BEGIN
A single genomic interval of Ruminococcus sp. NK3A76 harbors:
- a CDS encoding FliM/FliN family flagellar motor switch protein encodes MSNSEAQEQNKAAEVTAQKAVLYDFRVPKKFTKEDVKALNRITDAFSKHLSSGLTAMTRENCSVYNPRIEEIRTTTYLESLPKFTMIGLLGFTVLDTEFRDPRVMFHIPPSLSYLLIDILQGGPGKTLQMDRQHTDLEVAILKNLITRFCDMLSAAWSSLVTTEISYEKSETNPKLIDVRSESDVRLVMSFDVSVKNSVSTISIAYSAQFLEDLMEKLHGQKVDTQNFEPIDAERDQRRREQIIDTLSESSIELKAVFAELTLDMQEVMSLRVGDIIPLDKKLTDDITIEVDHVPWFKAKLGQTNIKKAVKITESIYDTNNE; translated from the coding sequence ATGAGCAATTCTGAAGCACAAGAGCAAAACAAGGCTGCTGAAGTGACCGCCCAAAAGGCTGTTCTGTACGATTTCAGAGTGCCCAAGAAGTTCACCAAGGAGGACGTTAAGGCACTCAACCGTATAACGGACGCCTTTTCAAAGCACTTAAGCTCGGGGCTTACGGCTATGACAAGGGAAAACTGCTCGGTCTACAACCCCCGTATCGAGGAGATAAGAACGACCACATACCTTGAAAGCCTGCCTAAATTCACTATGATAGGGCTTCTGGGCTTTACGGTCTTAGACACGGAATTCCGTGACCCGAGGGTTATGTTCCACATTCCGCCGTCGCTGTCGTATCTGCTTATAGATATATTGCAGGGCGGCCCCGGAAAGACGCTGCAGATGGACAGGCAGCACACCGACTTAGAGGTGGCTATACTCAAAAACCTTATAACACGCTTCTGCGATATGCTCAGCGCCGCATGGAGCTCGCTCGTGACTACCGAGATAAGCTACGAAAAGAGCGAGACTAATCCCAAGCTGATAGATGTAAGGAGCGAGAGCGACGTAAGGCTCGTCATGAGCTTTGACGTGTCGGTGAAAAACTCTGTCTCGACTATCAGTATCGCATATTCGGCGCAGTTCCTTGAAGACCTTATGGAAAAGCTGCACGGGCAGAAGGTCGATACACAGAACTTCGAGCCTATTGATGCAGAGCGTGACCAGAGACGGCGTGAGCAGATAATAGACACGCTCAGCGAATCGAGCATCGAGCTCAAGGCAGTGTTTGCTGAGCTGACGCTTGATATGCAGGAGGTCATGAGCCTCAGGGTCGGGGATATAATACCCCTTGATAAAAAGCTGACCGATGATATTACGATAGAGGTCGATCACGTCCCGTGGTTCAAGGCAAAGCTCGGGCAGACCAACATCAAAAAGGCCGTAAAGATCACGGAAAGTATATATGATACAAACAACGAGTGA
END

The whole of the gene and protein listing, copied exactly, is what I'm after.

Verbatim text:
A single genomic interval of Ruminococcus sp. NK3A76 harbors:
- a CDS encoding FliM/FliN family flagellar motor switch protein encodes MSNSEAQEQNKAAEVTAQKAVLYDFRVPKKFTKEDVKALNRITDAFSKHLSSGLTAMTRENCSVYNPRIEEIRTTTYLESLPKFTMIGLLGFTVLDTEFRDPRVMFHIPPSLSYLLIDILQGGPGKTLQMDRQHTDLEVAILKNLITRFCDMLSAAWSSLVTTEISYEKSETNPKLIDVRSESDVRLVMSFDVSVKNSVSTISIAYSAQFLEDLMEKLHGQKVDTQNFEPIDAERDQRRREQIIDTLSESSIELKAVFAELTLDMQEVMSLRVGDIIPLDKKLTDDITIEVDHVPWFKAKLGQTNIKKAVKITESIYDTNNE; translated from the coding sequence ATGAGCAATTCTGAAGCACAAGAGCAAAACAAGGCTGCTGAAGTGACCGCCCAAAAGGCTGTTCTGTACGATTTCAGAGTGCCCAAGAAGTTCACCAAGGAGGACGTTAAGGCACTCAACCGTATAACGGACGCCTTTTCAAAGCACTTAAGCTCGGGGCTTACGGCTATGACAAGGGAAAACTGCTCGGTCTACAACCCCCGTATCGAGGAGATAAGAACGACCACATACCTTGAAAGCCTGCCTAAATTCACTATGATAGGGCTTCTGGGCTTTACGGTCTTAGACACGGAATTCCGTGACCCGAGGGTTATGTTCCACATTCCGCCGTCGCTGTCGTATCTGCTTATAGATATATTGCAGGGCGGCCCCGGAAAGACGCTGCAGATGGACAGGCAGCACACCGACTTAGAGGTGGCTATACTCAAAAACCTTATAACACGCTTCTGCGATATGCTCAGCGCCGCATGGAGCTCGCTCGTGACTACCGAGATAAGCTACGAAAAGAGCGAGACTAATCCCAAGCTGATAGATGTAAGGAGCGAGAGCGACGTAAGGCTCGTCATGAGCTTTGACGTGTCGGTGAAAAACTCTGTCTCGACTATCAGTATCGCATATTCGGCGCAGTTCCTTGAAGACCTTATGGAAAAGCTGCACGGGCAGAAGGTCGATACACAGAACTTCGAGCCTATTGATGCAGAGCGTGACCAGAGACGGCGTGAGCAGATAATAGACACGCTCAGCGAATCGAGCATCGAGCTCAAGGCAGTGTTTGCTGAGCTGACGCTTGATATGCAGGAGGTCATGAGCCTCAGGGTCGGGGATATAATACCCCTTGATAAAAAGCTGACCGATGATATTACGATAGAGGTCGATCACGTCCCGTGGTTCAAGGCAAAGCTCGGGCAGACCAACATCAAAAAGGCCGTAAAGATCACGGAAAGTATATATGATACAAACAACGAGTGA